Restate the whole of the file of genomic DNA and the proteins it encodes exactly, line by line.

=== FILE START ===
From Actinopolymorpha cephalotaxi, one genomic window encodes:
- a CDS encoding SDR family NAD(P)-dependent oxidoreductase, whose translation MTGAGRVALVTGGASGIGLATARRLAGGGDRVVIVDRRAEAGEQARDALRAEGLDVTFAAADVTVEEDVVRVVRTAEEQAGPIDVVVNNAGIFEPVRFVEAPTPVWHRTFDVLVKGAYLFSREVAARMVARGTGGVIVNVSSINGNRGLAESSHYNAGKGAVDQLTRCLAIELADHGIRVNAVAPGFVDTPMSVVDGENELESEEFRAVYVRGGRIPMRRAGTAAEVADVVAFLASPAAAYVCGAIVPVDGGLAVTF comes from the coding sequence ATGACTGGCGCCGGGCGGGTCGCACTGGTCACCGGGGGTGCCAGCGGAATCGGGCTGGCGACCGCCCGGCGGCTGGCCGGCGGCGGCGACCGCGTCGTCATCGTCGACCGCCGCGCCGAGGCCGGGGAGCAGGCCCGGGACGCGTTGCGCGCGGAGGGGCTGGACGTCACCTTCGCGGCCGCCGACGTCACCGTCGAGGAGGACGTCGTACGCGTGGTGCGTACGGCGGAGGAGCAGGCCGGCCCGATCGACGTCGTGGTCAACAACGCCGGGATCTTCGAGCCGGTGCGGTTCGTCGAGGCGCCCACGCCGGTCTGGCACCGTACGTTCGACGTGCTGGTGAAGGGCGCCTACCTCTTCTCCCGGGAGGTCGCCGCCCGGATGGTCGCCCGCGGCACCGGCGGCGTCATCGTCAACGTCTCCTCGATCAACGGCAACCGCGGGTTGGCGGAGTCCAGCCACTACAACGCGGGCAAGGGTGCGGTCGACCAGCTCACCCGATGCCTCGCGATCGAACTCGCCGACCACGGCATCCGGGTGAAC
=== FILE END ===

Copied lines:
From Actinopolymorpha cephalotaxi, one genomic window encodes:
- a CDS encoding SDR family NAD(P)-dependent oxidoreductase, whose translation MTGAGRVALVTGGASGIGLATARRLAGGGDRVVIVDRRAEAGEQARDALRAEGLDVTFAAADVTVEEDVVRVVRTAEEQAGPIDVVVNNAGIFEPVRFVEAPTPVWHRTFDVLVKGAYLFSREVAARMVARGTGGVIVNVSSINGNRGLAESSHYNAGKGAVDQLTRCLAIELADHGIRVNAVAPGFVDTPMSVVDGENELESEEFRAVYVRGGRIPMRRAGTAAEVADVVAFLASPAAAYVCGAIVPVDGGLAVTF comes from the coding sequence ATGACTGGCGCCGGGCGGGTCGCACTGGTCACCGGGGGTGCCAGCGGAATCGGGCTGGCGACCGCCCGGCGGCTGGCCGGCGGCGGCGACCGCGTCGTCATCGTCGACCGCCGCGCCGAGGCCGGGGAGCAGGCCCGGGACGCGTTGCGCGCGGAGGGGCTGGACGTCACCTTCGCGGCCGCCGACGTCACCGTCGAGGAGGACGTCGTACGCGTGGTGCGTACGGCGGAGGAGCAGGCCGGCCCGATCGACGTCGTGGTCAACAACGCCGGGATCTTCGAGCCGGTGCGGTTCGTCGAGGCGCCCACGCCGGTCTGGCACCGTACGTTCGACGTGCTGGTGAAGGGCGCCTACCTCTTCTCCCGGGAGGTCGCCGCCCGGATGGTCGCCCGCGGCACCGGCGGCGTCATCGTCAACGTCTCCTCGATCAACGGCAACCGCGGGTTGGCGGAGTCCAGCCACTACAACGCGGGCAAGGGTGCGGTCGACCAGCTCACCCGATGCCTCGCGATCGAACTCGCCGACCACGGCATCCGGGTGAAC